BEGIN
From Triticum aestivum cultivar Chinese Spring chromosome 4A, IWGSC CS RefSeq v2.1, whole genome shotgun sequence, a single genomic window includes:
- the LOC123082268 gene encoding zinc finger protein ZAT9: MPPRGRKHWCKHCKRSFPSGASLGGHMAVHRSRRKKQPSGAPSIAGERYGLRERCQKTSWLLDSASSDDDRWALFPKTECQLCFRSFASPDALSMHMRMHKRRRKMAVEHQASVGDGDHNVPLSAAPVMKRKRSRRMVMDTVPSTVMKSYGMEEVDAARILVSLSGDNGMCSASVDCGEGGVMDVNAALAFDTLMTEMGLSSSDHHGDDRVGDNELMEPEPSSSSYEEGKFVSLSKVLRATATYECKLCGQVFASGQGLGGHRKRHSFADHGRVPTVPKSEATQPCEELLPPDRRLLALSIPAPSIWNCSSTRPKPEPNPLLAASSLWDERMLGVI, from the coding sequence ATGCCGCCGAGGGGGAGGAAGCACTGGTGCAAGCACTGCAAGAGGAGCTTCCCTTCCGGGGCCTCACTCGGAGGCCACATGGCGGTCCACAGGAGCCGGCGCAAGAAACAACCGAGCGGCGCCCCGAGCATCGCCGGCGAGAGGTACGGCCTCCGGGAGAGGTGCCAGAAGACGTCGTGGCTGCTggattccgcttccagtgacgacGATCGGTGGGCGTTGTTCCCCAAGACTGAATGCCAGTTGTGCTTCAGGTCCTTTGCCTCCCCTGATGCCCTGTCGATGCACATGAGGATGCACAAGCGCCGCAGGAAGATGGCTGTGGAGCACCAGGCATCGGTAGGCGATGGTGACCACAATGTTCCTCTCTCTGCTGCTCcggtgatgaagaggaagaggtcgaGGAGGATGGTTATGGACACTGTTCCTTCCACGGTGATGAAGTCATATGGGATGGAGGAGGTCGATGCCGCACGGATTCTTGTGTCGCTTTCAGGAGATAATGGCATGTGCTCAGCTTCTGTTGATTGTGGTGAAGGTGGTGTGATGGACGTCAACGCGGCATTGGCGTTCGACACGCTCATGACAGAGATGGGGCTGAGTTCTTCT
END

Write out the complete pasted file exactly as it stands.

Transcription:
From Triticum aestivum cultivar Chinese Spring chromosome 4A, IWGSC CS RefSeq v2.1, whole genome shotgun sequence, a single genomic window includes:
- the LOC123082268 gene encoding zinc finger protein ZAT9: MPPRGRKHWCKHCKRSFPSGASLGGHMAVHRSRRKKQPSGAPSIAGERYGLRERCQKTSWLLDSASSDDDRWALFPKTECQLCFRSFASPDALSMHMRMHKRRRKMAVEHQASVGDGDHNVPLSAAPVMKRKRSRRMVMDTVPSTVMKSYGMEEVDAARILVSLSGDNGMCSASVDCGEGGVMDVNAALAFDTLMTEMGLSSSDHHGDDRVGDNELMEPEPSSSSYEEGKFVSLSKVLRATATYECKLCGQVFASGQGLGGHRKRHSFADHGRVPTVPKSEATQPCEELLPPDRRLLALSIPAPSIWNCSSTRPKPEPNPLLAASSLWDERMLGVI, from the coding sequence ATGCCGCCGAGGGGGAGGAAGCACTGGTGCAAGCACTGCAAGAGGAGCTTCCCTTCCGGGGCCTCACTCGGAGGCCACATGGCGGTCCACAGGAGCCGGCGCAAGAAACAACCGAGCGGCGCCCCGAGCATCGCCGGCGAGAGGTACGGCCTCCGGGAGAGGTGCCAGAAGACGTCGTGGCTGCTggattccgcttccagtgacgacGATCGGTGGGCGTTGTTCCCCAAGACTGAATGCCAGTTGTGCTTCAGGTCCTTTGCCTCCCCTGATGCCCTGTCGATGCACATGAGGATGCACAAGCGCCGCAGGAAGATGGCTGTGGAGCACCAGGCATCGGTAGGCGATGGTGACCACAATGTTCCTCTCTCTGCTGCTCcggtgatgaagaggaagaggtcgaGGAGGATGGTTATGGACACTGTTCCTTCCACGGTGATGAAGTCATATGGGATGGAGGAGGTCGATGCCGCACGGATTCTTGTGTCGCTTTCAGGAGATAATGGCATGTGCTCAGCTTCTGTTGATTGTGGTGAAGGTGGTGTGATGGACGTCAACGCGGCATTGGCGTTCGACACGCTCATGACAGAGATGGGGCTGAGTTCTTCT